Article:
I guess one of the positives of COVID in an academic perspective for me is that this summer there were virtual opportunities available for professional development (PD). Considering I am now 8 months pregnant, there was no way Will & I were going to travel around like we normally do. This summer, I participated in only one content-specific PD (my other 2 PDs were school-based and more on teaching than learning). This was put on by Rice University’s Boniuk Institute for Religious Tolerance. Normally, if you did not live nearby, you’d have to pay to travel to the program without compensation. The fact that it is available virtual means people like me, from Florida, can participate!
What I really liked about this PD is that is was not just a rehash of the basics of the five major world religions but more about religion in practice & its intersection with other aspects of general life. The reading list reflects the complex nature of this PD, so this would not be considered a “brief” introduction on world religions. If you are looking for a reading list that covers some of those elements try these resources provided by the program:
Note: this post contains affiliate links, which means I may receive some compensation.
Here’s the general reading list for Key Historical Themes in Religion & Culture for Social Studies & ELA Educators:
- First Amendment Best Practices A Learning and Teaching Matrix
- Blackmore, Brian. “Teaching about World Religions as Diversity Education.” CSEE Connections Quarterly, Winter 2018, pp. 2-5.
- C3 Framework for Social Studies State Standards: Guidance for Enhancing the Rigor of K-12 Civics, Geography, and History
- American Academy of Religion: Guidelines for Teaching About Religion in K-12 Public Schools
- Owen, Suzanne. “Druidry and the Definition of Indigenous Religion.” In James L. Cox (Ed.) Critical Reflections on Indigenous Religions. Farnham: Ashgate Publishing, 2013, pp. 81-92.
- Carrasco, Davíd & Roberto Lint Sagarena. “The Religious Vision of Gloria Anzaldúa: Borderlands/La Frontera as a Shamanic Space.” Mexican American Religions: Spirituality, Activism, and Culture. Gastón Espinosa & Mario T. García (Eds). Durham, NC: Duke University Press, 2008, pp. 223-240.
- Hedenborg-White, Manon. “Contemporary Paganism.” In Controversial New Religions (Second Edition). James R. Lewis & Jesper A. Petersen (Eds). Oxford: Oxford University Press, 2014, pp. 315-329.
Comparing Religions in Public (Schools)
- A, B, C Six Guidelines Comparing Religions Responsibly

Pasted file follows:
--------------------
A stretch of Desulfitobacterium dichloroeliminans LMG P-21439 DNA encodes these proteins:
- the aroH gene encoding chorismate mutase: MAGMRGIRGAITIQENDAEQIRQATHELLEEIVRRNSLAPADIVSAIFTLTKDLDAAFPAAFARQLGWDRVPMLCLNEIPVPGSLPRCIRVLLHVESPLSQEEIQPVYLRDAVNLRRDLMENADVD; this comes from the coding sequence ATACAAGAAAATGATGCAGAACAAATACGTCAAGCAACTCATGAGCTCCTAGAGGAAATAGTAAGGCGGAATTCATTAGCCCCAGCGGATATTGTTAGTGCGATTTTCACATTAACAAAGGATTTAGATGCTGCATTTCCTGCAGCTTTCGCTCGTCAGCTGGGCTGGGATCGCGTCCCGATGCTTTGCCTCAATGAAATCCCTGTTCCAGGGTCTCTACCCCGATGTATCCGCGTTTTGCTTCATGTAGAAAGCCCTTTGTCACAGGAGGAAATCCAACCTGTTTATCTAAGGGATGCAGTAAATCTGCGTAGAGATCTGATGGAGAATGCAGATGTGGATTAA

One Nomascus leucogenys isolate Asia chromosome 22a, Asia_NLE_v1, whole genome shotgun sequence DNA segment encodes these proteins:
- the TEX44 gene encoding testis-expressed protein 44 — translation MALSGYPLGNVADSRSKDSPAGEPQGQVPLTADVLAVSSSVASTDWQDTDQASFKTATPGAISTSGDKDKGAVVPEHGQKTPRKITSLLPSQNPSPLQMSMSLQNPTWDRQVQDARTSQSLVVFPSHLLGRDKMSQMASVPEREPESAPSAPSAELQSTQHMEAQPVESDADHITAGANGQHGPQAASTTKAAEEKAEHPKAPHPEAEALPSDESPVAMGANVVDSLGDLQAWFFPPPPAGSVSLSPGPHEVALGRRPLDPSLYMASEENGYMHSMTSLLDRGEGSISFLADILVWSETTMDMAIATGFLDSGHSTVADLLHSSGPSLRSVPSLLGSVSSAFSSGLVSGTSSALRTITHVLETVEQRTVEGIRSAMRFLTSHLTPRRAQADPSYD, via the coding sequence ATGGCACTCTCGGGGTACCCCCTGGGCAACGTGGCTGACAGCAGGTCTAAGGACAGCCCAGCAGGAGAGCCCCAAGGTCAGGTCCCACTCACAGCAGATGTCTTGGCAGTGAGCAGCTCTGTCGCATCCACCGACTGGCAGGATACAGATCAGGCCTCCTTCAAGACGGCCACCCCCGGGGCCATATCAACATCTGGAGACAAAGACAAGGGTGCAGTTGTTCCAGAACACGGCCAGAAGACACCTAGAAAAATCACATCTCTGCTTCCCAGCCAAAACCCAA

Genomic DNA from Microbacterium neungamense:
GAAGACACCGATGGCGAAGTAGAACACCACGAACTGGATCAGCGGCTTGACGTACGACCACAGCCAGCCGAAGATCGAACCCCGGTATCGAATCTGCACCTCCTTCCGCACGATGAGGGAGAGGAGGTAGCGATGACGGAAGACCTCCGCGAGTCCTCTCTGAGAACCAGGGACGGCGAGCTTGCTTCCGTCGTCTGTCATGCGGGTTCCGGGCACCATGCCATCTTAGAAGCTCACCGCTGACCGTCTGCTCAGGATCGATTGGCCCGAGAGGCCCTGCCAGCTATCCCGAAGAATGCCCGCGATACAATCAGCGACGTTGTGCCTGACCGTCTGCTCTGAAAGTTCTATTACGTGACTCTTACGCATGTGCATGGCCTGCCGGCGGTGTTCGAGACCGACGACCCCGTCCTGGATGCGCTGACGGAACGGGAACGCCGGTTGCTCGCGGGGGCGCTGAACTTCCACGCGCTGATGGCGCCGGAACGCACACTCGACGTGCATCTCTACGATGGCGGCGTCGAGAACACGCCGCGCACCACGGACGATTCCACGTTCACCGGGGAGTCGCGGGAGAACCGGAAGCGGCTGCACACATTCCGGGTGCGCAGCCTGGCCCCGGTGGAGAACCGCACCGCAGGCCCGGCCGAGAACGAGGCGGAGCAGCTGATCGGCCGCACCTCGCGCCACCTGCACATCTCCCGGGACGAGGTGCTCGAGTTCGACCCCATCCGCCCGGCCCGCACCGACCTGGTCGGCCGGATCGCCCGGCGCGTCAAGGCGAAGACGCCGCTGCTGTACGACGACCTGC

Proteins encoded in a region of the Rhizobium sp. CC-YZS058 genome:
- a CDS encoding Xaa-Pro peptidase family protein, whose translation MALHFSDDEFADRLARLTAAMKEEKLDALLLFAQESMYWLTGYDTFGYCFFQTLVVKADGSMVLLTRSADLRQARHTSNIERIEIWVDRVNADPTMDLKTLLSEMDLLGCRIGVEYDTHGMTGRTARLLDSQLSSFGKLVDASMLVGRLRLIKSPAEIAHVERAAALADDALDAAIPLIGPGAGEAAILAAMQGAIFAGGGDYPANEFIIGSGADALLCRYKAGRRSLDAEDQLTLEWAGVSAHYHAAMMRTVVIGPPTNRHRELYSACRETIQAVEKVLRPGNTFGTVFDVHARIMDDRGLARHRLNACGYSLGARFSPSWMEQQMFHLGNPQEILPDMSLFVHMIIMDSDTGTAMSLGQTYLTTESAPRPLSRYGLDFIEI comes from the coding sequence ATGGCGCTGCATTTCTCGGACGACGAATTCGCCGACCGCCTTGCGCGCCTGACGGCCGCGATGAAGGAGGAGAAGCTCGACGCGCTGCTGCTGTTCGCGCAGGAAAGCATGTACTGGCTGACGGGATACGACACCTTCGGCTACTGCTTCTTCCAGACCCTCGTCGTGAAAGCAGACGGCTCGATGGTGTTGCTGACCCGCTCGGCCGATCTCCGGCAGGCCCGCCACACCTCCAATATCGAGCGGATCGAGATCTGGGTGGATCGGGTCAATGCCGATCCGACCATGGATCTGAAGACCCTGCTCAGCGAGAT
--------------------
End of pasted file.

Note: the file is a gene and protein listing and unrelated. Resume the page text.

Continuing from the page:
- Kripal, Jeffrey J. “Comparing Religions in Public: Rural America, Evangelicals, and the Prophetic Function of the Humanities.” Secret Body: Erotic and Esoteric Currents in the History of Religions. Chicago: University of Chicago Press, 2017, pp. 296-311.
Religion & Science
- Berkman, Michael B., Pacheco, Julianna S., & Eric Pultzer. “Evolution and Creationism in America’s Classrooms: A National Portrait.” PLoS Biology, May 2008, Vol. 6, No. 5, pp. 920-924.
- Clements, Niki K. “Introduction: Religion, Cognition, and the Brain Sciences.” Religion: Mental Religion (1st Edition). Niki K. Clements (Ed). Farmington Hills: Cengage Learning, 2016, pp. xv-xxvii.
Religion & Nature
- Tucker, Mary E. & John Grim. “The Movement of Religion and Ecology – Emerging Field and Dynamic Force.” Yale University Forum on Religion and Ecology. https://fore.yale.edu/World-Religions/World-Religions-Overview-Essay
- Steinbeck, John. ““Chapter 17.” The Grapes of Wrath . Penguin Putnam, Inc. 1939.
- Funk, Cary. “Key findings: How Americans’ attitudes about climate change differ by generation, party and other factors.” Pew Research Center. May 26, 2021. https://www.pewresearch.org/fact-tank/2021/05/26/key-findings-how-americans-attitudes-about-climate-change-differ-by-generation-party-and-other-factors/
- Kijiner, Kathy J. “United Nations Climate Summit Opening Ceremony – A Poem to my Daughter.” Kathy Jetñil-Kijiner (blog). September, 24, 2014. https://www.kathyjetnilkijiner.com/
Indigeneity, Paganism, & the Future of the Past
- Burkhart, Brian Y. “What Coyote and Thales can Teach Us: An Outline of American Indian Epistemology.” American Indian Thought: Philosophical Essays. Ann Waters (Ed.) Oxford: Blackwell Publishing, 2004, pp. 15-26.
- Beckett, John. “The Four Corners of Paganism.” Patheos. May 28, 2014. https://www.patheos.com/blogs/johnbeckett/2014/05/the-four-centers-of-paganism.html
- Sanchez, Stefan. “The Song Sings the Singer: A Reflection on Indigenous and Pagan Relationships to Music”
- Momaday, N. Scott. “Chapter 11 & 14.” The Way to Rainy Mountain. University of New Mexico Press, 1976, pp. 38-41 & 48-51
- Sweet, Leonard I. “Christopher Columbus and the Millennial Vision of the New World.” The Catholic Historical Review, Vol. 72, No. 3, July 1986, pp. 369-382.
- José Barreiro. “Folio I: Our Reality and Theirs.” Taíno: A Novel. Fulcrum Publishing, 2012.
Religion, Healing, & YA Literature
- Leon, Luis D. “‘Soy una Curandera y Soy una Catolica:’ The Poetics of a Mexican Healing Tradition.” Horizons of the Sacred: Mexican Traditions in U.S. Catholicism. Timothy Matovina & Gary Riebe-Estrella (Ed.). Ithaca, NY: Cornell University Press, 2018, pp. 95-118.
- Viramontes, Helena M. “The Moths.” The Moths and Other Stories. Houston: Arte Publico Press, 1985, pp. 32-37.
- Anzaldúa, Gloria. “Healing Wounds.” 2002.
Religion & Immigration
- Eichman, Jennifer. “Prominent Nuns: Influential Taiwanese Voices.” Religion in Asia Today. September 2011, Vol. 61, No. 3, pp. 345-373
Religion & Justice
- Singh, Simran J. Fauja Singh Keeps Going: The True Story of the Oldest Person to Ever Run a Marathon. New York: Random House, 2020.
- Smith, Heather H. “The Complexity of Characters: Representing Disability.” Diverse Book Finder. December 15, 2020. https://diversebookfinder.org/browse/the-complexity-of-characters-representing-disability/